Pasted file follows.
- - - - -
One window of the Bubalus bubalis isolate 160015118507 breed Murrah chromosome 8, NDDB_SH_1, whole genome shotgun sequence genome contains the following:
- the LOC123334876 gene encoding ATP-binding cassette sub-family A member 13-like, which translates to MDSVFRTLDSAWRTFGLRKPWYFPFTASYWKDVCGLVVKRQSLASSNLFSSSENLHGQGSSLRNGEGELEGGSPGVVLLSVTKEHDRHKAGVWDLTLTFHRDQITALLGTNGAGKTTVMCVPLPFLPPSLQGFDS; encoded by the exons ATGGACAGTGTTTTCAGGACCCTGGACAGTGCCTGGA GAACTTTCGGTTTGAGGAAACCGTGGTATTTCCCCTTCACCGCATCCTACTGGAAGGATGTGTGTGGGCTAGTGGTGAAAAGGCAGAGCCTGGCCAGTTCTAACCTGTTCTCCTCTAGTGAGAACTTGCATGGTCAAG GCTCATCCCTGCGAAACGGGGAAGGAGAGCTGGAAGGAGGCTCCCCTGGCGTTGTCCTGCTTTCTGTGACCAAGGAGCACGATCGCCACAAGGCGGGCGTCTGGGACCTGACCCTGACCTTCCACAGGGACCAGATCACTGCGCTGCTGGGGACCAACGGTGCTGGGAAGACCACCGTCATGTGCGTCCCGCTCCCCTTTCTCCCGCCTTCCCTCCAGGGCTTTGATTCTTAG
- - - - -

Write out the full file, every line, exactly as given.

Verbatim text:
One window of the Bubalus bubalis isolate 160015118507 breed Murrah chromosome 8, NDDB_SH_1, whole genome shotgun sequence genome contains the following:
- the LOC123334876 gene encoding ATP-binding cassette sub-family A member 13-like, which translates to MDSVFRTLDSAWRTFGLRKPWYFPFTASYWKDVCGLVVKRQSLASSNLFSSSENLHGQGSSLRNGEGELEGGSPGVVLLSVTKEHDRHKAGVWDLTLTFHRDQITALLGTNGAGKTTVMCVPLPFLPPSLQGFDS; encoded by the exons ATGGACAGTGTTTTCAGGACCCTGGACAGTGCCTGGA GAACTTTCGGTTTGAGGAAACCGTGGTATTTCCCCTTCACCGCATCCTACTGGAAGGATGTGTGTGGGCTAGTGGTGAAAAGGCAGAGCCTGGCCAGTTCTAACCTGTTCTCCTCTAGTGAGAACTTGCATGGTCAAG GCTCATCCCTGCGAAACGGGGAAGGAGAGCTGGAAGGAGGCTCCCCTGGCGTTGTCCTGCTTTCTGTGACCAAGGAGCACGATCGCCACAAGGCGGGCGTCTGGGACCTGACCCTGACCTTCCACAGGGACCAGATCACTGCGCTGCTGGGGACCAACGGTGCTGGGAAGACCACCGTCATGTGCGTCCCGCTCCCCTTTCTCCCGCCTTCCCTCCAGGGCTTTGATTCTTAG